Blogs and advice on Residential Property Management London
As the home ownership population continues to age, young and middle-aged individuals are renting for longer and landlords are having to adjust to new regulations.
Combined with this, uncertainty around Brexit has curbed housing market growth. Since 2016, London is growing slower than other areas such as Manchester, Birmingham and Cardiff.
In recent years, we have seen many regulations over residential lettings, in particular Assured
Shorthold Tenancies (ASTs), many of which restrict a landlord’s ability to serve and rely on a Section
21 notice to seek possession of its property on non-fault grounds.The purpose of this week’s Legal Update is to serve as an aide-memoire of those restrictions, to ensure
that landlords and their agents can rely on a Section 21 notice, and avoid difficulties down the line. It
is, of course, still open to a landlord to serve a Section 21 notice where these restrictions have not
been complied with, in the knowledge that it would not be a valid notice that could be enforced later.
The restrictions which inhibit a landlord’s ability to serve a Section 21 notice are
Private rental sector in England has doubled in size to around 20 per cent of all households in the last 7 years. Proportion of rental households in the UK is set to grow by 22 per cent by 2023.
In the capital and the South East, the proportion of people renting has increased, especially among those aged 35–44, primarily because of affordability. Also, changing demographics, urbanisation and the digital revolution. That means that jobs and the workforce are evolving and more people enjoy the flexibility of renting.
Recognised Tenants Associations vs. Right to Manage Companies
RTAs and RTMs – A Comparison
The table below sets out the main differences between RTAs and RTMs, in terms of the rights and
powers that each have (this is not an exhaustive list):
In relation to tenancies starting or renewing on or after 01 October 2015, if a Landlord failing to serve a gas safety certificate on the Tenant prior to them moving into the property, the Landlord will be precluded from using section 21 of the Housing Act 1988 (“HA”) to obtain possession of the property on no fault grounds. Whilst Landlords can still end the tenancy by serving notice under section 8 of the HA, this usually requires some wrongdoing by the Tenant, and thus this course of action would not be available if the Tenant was not in breach.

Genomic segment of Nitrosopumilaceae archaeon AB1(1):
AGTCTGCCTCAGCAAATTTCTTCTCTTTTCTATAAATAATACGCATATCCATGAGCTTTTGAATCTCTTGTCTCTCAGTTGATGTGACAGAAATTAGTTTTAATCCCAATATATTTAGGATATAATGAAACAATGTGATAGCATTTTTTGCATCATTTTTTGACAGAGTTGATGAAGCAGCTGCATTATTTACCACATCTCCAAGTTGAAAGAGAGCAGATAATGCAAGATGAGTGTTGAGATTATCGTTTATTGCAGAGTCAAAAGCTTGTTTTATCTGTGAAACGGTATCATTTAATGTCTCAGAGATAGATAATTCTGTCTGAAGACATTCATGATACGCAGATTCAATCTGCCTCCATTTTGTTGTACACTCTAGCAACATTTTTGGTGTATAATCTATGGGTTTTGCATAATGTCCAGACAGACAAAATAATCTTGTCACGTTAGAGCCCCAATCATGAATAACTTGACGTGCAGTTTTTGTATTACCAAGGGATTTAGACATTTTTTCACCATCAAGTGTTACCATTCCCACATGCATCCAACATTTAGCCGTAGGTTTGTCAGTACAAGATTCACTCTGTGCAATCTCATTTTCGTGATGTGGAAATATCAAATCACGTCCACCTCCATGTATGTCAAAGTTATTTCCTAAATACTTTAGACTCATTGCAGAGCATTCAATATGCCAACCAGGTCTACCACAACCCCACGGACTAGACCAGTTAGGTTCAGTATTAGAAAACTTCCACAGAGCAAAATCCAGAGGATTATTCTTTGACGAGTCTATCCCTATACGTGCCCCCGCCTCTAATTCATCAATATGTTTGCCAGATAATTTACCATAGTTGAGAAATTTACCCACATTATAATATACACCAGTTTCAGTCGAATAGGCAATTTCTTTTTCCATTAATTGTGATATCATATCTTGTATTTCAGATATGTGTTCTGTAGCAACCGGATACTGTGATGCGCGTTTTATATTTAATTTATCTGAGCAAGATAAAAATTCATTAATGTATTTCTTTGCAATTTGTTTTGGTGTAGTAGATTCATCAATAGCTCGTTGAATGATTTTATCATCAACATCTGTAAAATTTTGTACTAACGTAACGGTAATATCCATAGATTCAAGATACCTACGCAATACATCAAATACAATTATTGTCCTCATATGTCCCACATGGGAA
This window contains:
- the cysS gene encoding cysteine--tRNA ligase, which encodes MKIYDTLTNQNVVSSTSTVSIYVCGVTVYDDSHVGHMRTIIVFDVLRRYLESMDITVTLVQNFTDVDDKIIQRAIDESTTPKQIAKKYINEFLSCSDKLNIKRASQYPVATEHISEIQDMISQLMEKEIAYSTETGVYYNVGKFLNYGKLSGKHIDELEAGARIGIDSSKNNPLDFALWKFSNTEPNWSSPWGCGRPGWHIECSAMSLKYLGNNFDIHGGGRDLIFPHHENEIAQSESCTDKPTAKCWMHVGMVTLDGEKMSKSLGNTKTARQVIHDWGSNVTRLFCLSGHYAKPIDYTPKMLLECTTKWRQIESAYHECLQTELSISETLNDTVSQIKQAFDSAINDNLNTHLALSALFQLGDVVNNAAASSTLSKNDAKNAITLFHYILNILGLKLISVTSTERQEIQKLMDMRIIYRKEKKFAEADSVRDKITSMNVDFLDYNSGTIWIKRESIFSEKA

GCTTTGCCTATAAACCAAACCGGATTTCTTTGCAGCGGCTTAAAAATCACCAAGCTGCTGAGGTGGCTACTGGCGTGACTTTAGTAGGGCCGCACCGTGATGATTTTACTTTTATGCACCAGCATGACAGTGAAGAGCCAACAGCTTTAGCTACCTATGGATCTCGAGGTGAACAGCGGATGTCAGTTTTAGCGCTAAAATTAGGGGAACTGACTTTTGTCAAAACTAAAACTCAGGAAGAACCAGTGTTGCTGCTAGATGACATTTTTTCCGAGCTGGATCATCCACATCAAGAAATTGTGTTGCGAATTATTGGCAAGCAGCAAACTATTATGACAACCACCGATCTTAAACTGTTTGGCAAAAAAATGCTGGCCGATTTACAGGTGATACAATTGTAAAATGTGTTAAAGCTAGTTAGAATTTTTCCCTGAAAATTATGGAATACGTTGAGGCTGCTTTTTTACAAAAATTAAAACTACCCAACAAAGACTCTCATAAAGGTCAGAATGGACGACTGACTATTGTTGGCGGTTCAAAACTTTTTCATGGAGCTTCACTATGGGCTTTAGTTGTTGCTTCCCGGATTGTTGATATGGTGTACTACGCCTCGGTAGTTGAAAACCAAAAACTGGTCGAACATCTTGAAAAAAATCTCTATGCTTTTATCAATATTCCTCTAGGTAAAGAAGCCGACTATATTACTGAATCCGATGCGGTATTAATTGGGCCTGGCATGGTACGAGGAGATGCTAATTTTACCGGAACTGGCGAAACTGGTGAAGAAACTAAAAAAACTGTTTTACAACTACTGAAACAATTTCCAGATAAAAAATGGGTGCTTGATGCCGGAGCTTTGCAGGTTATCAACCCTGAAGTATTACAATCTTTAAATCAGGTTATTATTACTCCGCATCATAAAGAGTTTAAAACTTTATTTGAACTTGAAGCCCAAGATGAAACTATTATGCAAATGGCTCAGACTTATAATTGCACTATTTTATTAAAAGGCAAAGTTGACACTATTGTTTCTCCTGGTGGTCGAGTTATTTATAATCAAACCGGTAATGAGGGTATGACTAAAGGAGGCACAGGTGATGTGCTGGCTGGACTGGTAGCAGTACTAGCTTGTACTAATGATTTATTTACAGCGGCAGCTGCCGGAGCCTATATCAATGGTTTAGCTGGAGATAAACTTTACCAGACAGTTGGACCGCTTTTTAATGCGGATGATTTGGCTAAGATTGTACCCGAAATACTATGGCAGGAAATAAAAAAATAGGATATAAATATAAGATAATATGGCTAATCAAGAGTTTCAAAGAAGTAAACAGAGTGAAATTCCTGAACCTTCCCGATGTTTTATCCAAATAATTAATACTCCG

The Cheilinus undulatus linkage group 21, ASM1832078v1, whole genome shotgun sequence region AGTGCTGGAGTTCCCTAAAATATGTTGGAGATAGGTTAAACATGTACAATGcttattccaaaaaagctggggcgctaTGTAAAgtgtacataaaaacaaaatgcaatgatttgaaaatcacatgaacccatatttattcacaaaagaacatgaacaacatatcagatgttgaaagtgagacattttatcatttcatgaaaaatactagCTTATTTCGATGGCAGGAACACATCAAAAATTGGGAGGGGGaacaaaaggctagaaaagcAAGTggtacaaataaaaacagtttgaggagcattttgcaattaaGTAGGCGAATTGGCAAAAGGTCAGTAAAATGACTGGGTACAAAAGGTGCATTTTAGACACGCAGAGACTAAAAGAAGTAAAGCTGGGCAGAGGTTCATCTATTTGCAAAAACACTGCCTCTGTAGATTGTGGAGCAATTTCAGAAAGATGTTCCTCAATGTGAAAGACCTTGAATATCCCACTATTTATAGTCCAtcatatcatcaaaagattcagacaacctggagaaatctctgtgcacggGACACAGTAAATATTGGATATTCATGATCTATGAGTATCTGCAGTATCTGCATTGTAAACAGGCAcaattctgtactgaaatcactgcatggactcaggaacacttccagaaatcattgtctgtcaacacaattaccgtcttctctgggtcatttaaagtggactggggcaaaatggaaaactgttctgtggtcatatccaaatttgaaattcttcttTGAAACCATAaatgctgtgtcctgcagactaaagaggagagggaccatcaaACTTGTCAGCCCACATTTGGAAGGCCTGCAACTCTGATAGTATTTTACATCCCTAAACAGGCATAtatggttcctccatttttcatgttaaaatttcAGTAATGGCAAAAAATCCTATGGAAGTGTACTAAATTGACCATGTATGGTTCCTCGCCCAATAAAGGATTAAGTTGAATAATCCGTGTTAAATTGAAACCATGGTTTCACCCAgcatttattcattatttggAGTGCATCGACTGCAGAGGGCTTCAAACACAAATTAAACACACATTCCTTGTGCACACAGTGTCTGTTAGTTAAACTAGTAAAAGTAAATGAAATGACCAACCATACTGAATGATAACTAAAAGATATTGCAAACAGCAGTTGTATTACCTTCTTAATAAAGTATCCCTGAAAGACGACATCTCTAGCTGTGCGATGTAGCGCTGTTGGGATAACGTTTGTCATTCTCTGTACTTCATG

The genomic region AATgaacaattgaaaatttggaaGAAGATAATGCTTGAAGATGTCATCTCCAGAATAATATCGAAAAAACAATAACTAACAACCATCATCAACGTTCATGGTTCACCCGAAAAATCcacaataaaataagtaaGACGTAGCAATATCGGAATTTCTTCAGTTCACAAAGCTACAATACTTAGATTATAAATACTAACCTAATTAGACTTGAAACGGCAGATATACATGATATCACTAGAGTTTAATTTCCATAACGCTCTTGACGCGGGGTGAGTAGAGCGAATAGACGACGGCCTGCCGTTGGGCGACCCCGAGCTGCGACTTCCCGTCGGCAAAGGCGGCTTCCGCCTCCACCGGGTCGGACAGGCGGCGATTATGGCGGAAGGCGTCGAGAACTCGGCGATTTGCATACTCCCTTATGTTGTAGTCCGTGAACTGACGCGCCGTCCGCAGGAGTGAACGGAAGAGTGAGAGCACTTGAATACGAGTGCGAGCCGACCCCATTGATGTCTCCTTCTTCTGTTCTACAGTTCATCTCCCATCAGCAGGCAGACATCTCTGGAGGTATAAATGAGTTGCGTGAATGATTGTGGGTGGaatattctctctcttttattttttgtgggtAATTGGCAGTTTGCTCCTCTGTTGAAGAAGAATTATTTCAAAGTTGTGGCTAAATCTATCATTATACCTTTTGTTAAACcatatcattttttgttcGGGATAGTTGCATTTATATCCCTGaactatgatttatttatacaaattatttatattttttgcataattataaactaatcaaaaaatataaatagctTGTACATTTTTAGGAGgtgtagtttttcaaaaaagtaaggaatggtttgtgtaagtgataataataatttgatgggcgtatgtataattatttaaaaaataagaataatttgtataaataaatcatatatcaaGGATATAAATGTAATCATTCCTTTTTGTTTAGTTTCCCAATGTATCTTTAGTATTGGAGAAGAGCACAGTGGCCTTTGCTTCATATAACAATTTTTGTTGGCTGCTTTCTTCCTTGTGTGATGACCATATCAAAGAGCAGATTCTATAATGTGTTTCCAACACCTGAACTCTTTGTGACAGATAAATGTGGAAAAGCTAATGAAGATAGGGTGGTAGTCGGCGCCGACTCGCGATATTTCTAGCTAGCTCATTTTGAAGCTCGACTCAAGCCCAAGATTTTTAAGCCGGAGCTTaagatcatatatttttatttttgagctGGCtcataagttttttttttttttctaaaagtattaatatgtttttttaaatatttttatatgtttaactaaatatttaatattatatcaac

This February 2019, a case was considered and involved an AST granted on 20 February 2017. Hot
water and heating were provided by a boiler outside the flat. No gas safety certificate had been
provided or displayed before the start of the tenancy, but one was served prior to the Landlord serving
a Section 21 Notice.
Dealing with tenants who fail to pay rent on time are time consuming. If you find yourself with rent arrears, you can follow the below step by step guide line. Tenant fees Act Step One Like everyone, tenants can experience difficulties in life that may cause them to...
Where do you stand with tenancy agreements signed before 1st June?There is a 12-month transition period on fees to allow landlords and agents to make appropriate arrangements for existing tenancies. How to exercise right to manageWhat can I charge for after the tenant fee ban comes in to effect?Only certain payments are permitted once the Tenant Fees Act comes into force. There are also restrictions on many of these:Holding deposit (capped at one week’s rent and subject to conditions)RentSecurity deposits (up to five weeks’ rent if the annual rent is less than £50,000, and six weeks’ otherwise)Payments to change the tenancy at the tenant’s requestPayments for early termination of the tenancy at the tenant’s requestPayments for utilities, broadband, TV, phone and council tax (must be no more than the cost of the service)‘Default fees’ for replacement of a lost key or security device, and interest charges when rent payments are at least 14 days late (these must be stated in the tenancy agreement). HMO Fire Safety and Health Regulations
How to qualify for Right to Manage In order to qualify for the right to manage, the premises must be a self-contained building or part of a building, with or without appurtenant property; contain two or more flats held by qualifying tenants (e.g. those with leases...